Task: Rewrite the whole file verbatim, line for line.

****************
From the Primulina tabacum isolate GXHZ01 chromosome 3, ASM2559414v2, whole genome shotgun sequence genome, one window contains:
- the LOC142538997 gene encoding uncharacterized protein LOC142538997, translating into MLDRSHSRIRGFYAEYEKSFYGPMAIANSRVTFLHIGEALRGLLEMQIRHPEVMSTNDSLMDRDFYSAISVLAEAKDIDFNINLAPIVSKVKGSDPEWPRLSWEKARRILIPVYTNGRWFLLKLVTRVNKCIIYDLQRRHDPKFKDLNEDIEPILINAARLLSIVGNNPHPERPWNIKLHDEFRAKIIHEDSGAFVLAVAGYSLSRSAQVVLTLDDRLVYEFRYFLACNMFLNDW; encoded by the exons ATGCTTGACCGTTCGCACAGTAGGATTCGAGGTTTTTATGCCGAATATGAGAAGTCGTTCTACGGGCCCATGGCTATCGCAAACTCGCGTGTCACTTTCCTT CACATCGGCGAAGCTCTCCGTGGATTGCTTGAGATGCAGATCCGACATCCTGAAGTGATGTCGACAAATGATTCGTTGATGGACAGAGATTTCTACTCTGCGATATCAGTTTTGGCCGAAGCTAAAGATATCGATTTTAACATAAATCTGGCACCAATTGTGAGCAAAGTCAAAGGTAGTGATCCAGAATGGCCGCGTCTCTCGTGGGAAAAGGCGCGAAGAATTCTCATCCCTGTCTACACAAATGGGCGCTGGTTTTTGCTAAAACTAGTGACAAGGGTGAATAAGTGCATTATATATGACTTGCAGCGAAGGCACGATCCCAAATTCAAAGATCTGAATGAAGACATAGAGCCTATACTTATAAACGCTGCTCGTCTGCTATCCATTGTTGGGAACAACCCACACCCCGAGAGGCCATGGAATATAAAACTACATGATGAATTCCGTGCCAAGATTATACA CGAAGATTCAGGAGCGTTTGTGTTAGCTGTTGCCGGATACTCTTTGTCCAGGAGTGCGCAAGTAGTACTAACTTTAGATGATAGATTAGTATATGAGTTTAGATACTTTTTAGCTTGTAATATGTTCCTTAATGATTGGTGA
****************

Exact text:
From the Primulina tabacum isolate GXHZ01 chromosome 3, ASM2559414v2, whole genome shotgun sequence genome, one window contains:
- the LOC142538997 gene encoding uncharacterized protein LOC142538997, translating into MLDRSHSRIRGFYAEYEKSFYGPMAIANSRVTFLHIGEALRGLLEMQIRHPEVMSTNDSLMDRDFYSAISVLAEAKDIDFNINLAPIVSKVKGSDPEWPRLSWEKARRILIPVYTNGRWFLLKLVTRVNKCIIYDLQRRHDPKFKDLNEDIEPILINAARLLSIVGNNPHPERPWNIKLHDEFRAKIIHEDSGAFVLAVAGYSLSRSAQVVLTLDDRLVYEFRYFLACNMFLNDW; encoded by the exons ATGCTTGACCGTTCGCACAGTAGGATTCGAGGTTTTTATGCCGAATATGAGAAGTCGTTCTACGGGCCCATGGCTATCGCAAACTCGCGTGTCACTTTCCTT CACATCGGCGAAGCTCTCCGTGGATTGCTTGAGATGCAGATCCGACATCCTGAAGTGATGTCGACAAATGATTCGTTGATGGACAGAGATTTCTACTCTGCGATATCAGTTTTGGCCGAAGCTAAAGATATCGATTTTAACATAAATCTGGCACCAATTGTGAGCAAAGTCAAAGGTAGTGATCCAGAATGGCCGCGTCTCTCGTGGGAAAAGGCGCGAAGAATTCTCATCCCTGTCTACACAAATGGGCGCTGGTTTTTGCTAAAACTAGTGACAAGGGTGAATAAGTGCATTATATATGACTTGCAGCGAAGGCACGATCCCAAATTCAAAGATCTGAATGAAGACATAGAGCCTATACTTATAAACGCTGCTCGTCTGCTATCCATTGTTGGGAACAACCCACACCCCGAGAGGCCATGGAATATAAAACTACATGATGAATTCCGTGCCAAGATTATACA CGAAGATTCAGGAGCGTTTGTGTTAGCTGTTGCCGGATACTCTTTGTCCAGGAGTGCGCAAGTAGTACTAACTTTAGATGATAGATTAGTATATGAGTTTAGATACTTTTTAGCTTGTAATATGTTCCTTAATGATTGGTGA